Ana Maria Hagan ’05

Making “Eight-Carat” Water Safe

As a child, Ana Maria Hagan lost a family friend to a dispute over fresh water in a refugee camp for Somalis in Kenya. For Hagan, this early experience drove home the importance of access to clean water.

Next year, as a Fulbright Fellow, Hagan will embark on a 10-month research project in Mongolia. She will be testing mercury contamination in water resulting from artisanal gold mining, where gold is extracted from solutions of 2-3 parts mercury to one part gold (8K gold), with the mercury unsafely discarded.

When Hagan came to URI in 2000, she settled on a civil and environmental engineering major. As a sophomore, she gained experience in international research through the International Engineering Program. “I did a small-scale water distribution study in Mexico thanks to a grant through the Office of the Provost,” she remembers. “It was such a boost of confidence; I got a taste of what it really takes to do international research. I graduated with the concept that if I continued following my dreams, I could contribute to the field and improve the quality of people’s lives.”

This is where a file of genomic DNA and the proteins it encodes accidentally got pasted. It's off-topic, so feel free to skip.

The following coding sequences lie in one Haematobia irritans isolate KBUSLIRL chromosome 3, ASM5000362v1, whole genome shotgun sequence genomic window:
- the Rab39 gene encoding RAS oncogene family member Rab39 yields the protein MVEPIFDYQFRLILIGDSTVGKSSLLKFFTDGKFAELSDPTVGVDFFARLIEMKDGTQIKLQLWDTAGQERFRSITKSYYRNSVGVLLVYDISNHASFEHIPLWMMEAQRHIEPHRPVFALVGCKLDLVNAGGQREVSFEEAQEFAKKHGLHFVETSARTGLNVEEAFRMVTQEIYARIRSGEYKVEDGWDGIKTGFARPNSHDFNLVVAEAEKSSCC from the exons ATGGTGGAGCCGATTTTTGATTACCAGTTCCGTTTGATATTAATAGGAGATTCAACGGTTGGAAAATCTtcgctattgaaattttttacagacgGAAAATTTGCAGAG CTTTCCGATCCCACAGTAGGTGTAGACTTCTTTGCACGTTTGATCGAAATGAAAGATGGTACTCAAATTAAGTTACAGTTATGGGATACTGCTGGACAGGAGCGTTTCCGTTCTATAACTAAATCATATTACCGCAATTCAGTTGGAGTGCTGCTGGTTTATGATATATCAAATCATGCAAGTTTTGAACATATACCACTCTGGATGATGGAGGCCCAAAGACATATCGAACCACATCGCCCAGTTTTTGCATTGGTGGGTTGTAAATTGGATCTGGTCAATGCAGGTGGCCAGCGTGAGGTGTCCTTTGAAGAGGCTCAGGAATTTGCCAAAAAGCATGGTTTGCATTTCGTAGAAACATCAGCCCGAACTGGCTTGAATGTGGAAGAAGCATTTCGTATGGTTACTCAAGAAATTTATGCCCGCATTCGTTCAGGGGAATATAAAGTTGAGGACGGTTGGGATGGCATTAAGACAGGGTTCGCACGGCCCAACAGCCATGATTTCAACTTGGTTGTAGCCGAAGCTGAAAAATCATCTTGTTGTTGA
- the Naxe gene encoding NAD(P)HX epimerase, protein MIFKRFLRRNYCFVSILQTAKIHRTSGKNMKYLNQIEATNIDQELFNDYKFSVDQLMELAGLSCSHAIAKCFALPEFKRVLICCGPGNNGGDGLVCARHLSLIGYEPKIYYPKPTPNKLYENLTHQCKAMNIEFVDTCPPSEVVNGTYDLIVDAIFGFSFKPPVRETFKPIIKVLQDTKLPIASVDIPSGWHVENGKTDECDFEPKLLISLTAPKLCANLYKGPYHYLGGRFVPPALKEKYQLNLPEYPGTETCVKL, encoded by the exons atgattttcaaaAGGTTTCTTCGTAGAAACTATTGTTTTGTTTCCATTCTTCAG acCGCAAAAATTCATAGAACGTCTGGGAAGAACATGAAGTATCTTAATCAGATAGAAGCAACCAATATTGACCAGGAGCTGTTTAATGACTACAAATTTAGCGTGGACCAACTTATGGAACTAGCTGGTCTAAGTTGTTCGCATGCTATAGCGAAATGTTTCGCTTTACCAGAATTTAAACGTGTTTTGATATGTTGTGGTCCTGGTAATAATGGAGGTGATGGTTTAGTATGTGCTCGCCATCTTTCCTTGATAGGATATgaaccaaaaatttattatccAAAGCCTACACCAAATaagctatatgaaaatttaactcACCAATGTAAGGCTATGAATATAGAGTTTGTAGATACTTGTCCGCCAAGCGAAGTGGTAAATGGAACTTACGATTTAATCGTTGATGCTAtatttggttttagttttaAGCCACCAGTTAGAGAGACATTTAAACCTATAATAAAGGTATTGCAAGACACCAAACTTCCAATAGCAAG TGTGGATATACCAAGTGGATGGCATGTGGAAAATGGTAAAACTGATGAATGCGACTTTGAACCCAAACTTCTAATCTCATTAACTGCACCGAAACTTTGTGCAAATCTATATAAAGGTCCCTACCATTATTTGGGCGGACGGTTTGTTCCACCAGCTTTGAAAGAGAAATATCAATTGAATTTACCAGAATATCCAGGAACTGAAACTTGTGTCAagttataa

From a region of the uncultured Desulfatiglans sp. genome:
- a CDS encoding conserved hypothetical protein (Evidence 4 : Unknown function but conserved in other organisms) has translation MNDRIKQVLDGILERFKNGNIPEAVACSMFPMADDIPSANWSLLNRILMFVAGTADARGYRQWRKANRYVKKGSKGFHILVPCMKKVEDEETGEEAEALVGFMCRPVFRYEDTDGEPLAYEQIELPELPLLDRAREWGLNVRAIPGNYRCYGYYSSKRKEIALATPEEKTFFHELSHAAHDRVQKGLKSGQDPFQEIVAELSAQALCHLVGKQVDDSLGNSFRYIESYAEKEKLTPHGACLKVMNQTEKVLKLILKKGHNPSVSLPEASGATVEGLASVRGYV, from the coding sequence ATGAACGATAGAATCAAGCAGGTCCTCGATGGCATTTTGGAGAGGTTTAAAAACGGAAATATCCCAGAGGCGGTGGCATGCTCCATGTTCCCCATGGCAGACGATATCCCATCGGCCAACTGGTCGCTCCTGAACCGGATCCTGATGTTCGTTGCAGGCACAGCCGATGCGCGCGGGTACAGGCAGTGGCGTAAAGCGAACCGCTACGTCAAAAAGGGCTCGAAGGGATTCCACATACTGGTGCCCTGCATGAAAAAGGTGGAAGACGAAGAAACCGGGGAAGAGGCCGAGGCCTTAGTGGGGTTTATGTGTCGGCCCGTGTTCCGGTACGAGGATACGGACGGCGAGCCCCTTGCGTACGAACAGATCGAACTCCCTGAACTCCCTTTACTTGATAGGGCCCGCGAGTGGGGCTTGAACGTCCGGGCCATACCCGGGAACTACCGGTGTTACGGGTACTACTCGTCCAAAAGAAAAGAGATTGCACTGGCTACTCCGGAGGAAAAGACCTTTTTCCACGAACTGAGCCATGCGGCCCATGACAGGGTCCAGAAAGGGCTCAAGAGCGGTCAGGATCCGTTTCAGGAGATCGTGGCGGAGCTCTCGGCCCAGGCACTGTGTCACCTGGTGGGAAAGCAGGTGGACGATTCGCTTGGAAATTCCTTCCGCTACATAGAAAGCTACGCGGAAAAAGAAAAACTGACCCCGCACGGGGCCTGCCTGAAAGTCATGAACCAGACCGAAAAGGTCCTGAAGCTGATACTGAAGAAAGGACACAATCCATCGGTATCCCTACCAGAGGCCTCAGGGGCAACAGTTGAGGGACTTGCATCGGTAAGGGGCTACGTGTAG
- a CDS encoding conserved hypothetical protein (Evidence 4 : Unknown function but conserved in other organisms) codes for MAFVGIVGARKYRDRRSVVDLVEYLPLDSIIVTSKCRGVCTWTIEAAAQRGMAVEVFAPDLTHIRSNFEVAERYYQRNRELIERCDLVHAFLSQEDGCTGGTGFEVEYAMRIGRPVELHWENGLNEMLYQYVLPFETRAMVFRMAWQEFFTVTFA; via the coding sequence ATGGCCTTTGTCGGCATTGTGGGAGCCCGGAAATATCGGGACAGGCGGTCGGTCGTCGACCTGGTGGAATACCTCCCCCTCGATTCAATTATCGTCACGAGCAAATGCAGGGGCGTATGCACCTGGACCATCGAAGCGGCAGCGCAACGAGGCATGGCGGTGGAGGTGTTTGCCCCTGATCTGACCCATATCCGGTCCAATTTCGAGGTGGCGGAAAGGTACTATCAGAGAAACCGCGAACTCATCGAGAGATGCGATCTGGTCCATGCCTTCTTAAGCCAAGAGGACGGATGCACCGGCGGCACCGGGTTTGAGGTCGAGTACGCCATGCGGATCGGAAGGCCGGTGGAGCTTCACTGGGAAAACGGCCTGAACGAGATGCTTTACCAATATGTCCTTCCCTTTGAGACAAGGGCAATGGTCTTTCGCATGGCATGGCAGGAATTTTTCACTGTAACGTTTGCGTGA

As the global price of gold reaches record highs, illegal artisanal gold mining is also increasing in Mongolia. Recent studies suggest serious health risks in mining communities with high blood-mercury levels. Hagan will research mercury exposure through water and treatment optimization for Mongolia’s cold climate. The findings will be used for completing her Ph.D. in environmental engineering science at the University of Florida.

In June, Hagan took an exploratory trip to Mongolia. She described finding a severely contaminated water source as bittersweet: “It’s great for my research, but horrible for people living nearby.

“I identified the problem through literature while I was half way across the world, but getting there and seeing it made it real. And the site I found is just one of hundreds.”

Hagan returns to Ulaanbaatar in February 2012. To follow her adventures, see her blog:

—Bethany Vaccaro ’06